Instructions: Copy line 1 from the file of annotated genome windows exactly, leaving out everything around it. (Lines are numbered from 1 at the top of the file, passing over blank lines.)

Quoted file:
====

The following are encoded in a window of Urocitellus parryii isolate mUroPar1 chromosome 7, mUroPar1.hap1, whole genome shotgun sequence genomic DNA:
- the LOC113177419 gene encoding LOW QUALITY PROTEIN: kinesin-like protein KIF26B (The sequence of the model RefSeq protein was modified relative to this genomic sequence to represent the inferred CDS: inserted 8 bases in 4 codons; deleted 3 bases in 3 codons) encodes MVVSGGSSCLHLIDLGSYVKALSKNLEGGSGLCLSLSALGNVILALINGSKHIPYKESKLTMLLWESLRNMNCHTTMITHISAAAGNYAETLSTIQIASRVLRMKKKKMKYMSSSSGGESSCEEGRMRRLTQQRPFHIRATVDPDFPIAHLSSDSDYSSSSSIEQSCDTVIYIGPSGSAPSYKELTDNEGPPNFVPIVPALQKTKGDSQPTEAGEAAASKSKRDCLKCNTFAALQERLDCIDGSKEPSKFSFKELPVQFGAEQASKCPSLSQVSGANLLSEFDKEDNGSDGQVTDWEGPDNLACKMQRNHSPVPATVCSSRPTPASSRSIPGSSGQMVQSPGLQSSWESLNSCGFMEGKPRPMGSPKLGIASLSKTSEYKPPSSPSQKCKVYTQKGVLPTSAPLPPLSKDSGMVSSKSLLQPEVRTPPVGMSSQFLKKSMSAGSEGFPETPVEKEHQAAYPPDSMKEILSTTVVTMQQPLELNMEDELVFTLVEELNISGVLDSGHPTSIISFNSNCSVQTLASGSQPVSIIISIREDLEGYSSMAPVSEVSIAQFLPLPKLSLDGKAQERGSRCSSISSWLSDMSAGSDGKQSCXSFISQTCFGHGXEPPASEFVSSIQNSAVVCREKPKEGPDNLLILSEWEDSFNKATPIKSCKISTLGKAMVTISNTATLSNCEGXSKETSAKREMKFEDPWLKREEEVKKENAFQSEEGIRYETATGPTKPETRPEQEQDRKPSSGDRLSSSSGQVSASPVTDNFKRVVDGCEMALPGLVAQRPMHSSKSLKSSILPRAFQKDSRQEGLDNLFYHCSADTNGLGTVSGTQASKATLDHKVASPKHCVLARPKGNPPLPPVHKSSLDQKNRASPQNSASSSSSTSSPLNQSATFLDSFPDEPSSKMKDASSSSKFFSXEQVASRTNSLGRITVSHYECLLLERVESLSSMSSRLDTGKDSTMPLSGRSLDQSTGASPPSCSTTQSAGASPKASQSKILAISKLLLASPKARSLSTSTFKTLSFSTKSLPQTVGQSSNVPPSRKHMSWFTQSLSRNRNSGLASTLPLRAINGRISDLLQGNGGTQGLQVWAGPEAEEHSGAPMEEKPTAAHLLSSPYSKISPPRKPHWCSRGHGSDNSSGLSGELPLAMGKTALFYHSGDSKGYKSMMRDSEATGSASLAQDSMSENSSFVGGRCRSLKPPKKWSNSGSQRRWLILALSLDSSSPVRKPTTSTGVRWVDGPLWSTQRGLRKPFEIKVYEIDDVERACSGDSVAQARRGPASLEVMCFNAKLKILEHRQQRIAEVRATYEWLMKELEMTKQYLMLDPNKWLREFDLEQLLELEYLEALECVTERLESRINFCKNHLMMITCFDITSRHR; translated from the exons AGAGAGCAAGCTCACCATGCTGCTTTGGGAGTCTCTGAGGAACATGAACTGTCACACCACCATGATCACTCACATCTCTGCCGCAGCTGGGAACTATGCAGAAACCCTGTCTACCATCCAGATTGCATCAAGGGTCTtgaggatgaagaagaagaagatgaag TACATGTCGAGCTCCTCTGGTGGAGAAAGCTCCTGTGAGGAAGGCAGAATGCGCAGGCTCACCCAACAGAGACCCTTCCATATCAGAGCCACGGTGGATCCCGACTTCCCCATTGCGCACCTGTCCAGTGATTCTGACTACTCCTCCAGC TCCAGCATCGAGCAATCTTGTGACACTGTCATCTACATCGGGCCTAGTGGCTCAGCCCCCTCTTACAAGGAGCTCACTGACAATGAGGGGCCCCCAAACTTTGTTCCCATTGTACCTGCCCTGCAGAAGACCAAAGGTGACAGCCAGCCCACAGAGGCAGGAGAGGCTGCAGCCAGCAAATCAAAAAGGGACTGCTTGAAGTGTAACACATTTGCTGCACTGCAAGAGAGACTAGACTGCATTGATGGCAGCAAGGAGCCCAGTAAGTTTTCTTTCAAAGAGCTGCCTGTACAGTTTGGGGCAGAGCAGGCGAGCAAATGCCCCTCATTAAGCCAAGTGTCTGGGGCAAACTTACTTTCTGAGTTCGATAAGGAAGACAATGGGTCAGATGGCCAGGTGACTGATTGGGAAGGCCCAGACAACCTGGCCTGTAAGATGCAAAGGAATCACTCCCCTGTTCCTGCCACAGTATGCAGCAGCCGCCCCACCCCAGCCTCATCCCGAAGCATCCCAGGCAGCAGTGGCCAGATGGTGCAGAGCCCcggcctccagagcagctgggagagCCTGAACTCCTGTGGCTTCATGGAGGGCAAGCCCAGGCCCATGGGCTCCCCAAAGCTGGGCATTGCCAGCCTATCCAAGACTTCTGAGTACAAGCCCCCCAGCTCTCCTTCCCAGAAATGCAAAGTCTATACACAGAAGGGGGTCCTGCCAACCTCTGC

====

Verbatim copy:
The following are encoded in a window of Urocitellus parryii isolate mUroPar1 chromosome 7, mUroPar1.hap1, whole genome shotgun sequence genomic DNA: